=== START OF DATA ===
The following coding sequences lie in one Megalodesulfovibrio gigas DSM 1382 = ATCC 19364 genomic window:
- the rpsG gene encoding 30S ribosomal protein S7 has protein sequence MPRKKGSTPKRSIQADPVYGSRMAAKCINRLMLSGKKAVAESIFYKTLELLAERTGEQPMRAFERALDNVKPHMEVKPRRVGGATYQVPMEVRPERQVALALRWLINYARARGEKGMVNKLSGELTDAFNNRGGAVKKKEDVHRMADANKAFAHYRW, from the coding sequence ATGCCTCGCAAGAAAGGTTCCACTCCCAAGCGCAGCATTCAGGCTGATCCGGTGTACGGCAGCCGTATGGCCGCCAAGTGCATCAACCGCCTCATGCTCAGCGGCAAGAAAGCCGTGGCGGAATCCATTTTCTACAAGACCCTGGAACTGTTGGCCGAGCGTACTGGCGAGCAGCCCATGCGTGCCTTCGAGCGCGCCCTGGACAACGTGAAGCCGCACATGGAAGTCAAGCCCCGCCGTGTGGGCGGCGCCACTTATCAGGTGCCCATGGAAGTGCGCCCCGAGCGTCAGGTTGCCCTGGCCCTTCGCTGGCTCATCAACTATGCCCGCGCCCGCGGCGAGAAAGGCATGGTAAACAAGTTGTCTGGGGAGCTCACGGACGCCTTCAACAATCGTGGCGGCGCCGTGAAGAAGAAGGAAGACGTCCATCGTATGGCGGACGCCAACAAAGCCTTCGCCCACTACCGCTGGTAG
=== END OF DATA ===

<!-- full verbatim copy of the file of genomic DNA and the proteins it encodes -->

The following coding sequences lie in one Megalodesulfovibrio gigas DSM 1382 = ATCC 19364 genomic window:
- the rpsG gene encoding 30S ribosomal protein S7 has protein sequence MPRKKGSTPKRSIQADPVYGSRMAAKCINRLMLSGKKAVAESIFYKTLELLAERTGEQPMRAFERALDNVKPHMEVKPRRVGGATYQVPMEVRPERQVALALRWLINYARARGEKGMVNKLSGELTDAFNNRGGAVKKKEDVHRMADANKAFAHYRW, from the coding sequence ATGCCTCGCAAGAAAGGTTCCACTCCCAAGCGCAGCATTCAGGCTGATCCGGTGTACGGCAGCCGTATGGCCGCCAAGTGCATCAACCGCCTCATGCTCAGCGGCAAGAAAGCCGTGGCGGAATCCATTTTCTACAAGACCCTGGAACTGTTGGCCGAGCGTACTGGCGAGCAGCCCATGCGTGCCTTCGAGCGCGCCCTGGACAACGTGAAGCCGCACATGGAAGTCAAGCCCCGCCGTGTGGGCGGCGCCACTTATCAGGTGCCCATGGAAGTGCGCCCCGAGCGTCAGGTTGCCCTGGCCCTTCGCTGGCTCATCAACTATGCCCGCGCCCGCGGCGAGAAAGGCATGGTAAACAAGTTGTCTGGGGAGCTCACGGACGCCTTCAACAATCGTGGCGGCGCCGTGAAGAAGAAGGAAGACGTCCATCGTATGGCGGACGCCAACAAAGCCTTCGCCCACTACCGCTGGTAG